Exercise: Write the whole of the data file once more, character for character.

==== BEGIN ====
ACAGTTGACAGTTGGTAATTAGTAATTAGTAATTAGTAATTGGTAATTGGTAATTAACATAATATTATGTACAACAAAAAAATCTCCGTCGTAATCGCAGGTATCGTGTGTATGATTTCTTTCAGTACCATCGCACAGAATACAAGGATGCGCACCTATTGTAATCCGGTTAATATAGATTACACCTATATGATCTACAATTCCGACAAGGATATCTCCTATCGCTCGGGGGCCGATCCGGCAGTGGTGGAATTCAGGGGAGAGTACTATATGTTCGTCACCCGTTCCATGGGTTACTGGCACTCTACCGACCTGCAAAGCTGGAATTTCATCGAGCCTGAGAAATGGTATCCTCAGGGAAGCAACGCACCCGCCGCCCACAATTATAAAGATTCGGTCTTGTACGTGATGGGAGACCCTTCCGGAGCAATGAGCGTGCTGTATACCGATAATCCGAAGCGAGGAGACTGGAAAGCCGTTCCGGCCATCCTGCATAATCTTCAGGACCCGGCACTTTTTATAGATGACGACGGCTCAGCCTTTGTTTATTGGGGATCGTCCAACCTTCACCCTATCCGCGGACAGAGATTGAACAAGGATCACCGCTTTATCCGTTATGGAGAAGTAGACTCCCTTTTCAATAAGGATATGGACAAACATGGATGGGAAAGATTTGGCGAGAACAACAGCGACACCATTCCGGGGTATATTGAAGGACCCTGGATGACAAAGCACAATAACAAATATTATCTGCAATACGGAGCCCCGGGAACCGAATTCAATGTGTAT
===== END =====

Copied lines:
ACAGTTGACAGTTGGTAATTAGTAATTAGTAATTAGTAATTGGTAATTGGTAATTAACATAATATTATGTACAACAAAAAAATCTCCGTCGTAATCGCAGGTATCGTGTGTATGATTTCTTTCAGTACCATCGCACAGAATACAAGGATGCGCACCTATTGTAATCCGGTTAATATAGATTACACCTATATGATCTACAATTCCGACAAGGATATCTCCTATCGCTCGGGGGCCGATCCGGCAGTGGTGGAATTCAGGGGAGAGTACTATATGTTCGTCACCCGTTCCATGGGTTACTGGCACTCTACCGACCTGCAAAGCTGGAATTTCATCGAGCCTGAGAAATGGTATCCTCAGGGAAGCAACGCACCCGCCGCCCACAATTATAAAGATTCGGTCTTGTACGTGATGGGAGACCCTTCCGGAGCAATGAGCGTGCTGTATACCGATAATCCGAAGCGAGGAGACTGGAAAGCCGTTCCGGCCATCCTGCATAATCTTCAGGACCCGGCACTTTTTATAGATGACGACGGCTCAGCCTTTGTTTATTGGGGATCGTCCAACCTTCACCCTATCCGCGGACAGAGATTGAACAAGGATCACCGCTTTATCCGTTATGGAGAAGTAGACTCCCTTTTCAATAAGGATATGGACAAACATGGATGGGAAAGATTTGGCGAGAACAACAGCGACACCATTCCGGGGTATATTGAAGGACCCTGGATGACAAAGCACAATAACAAATATTATCTGCAATACGGAGCCCCGGGAACCGAATTCAATGTGTAT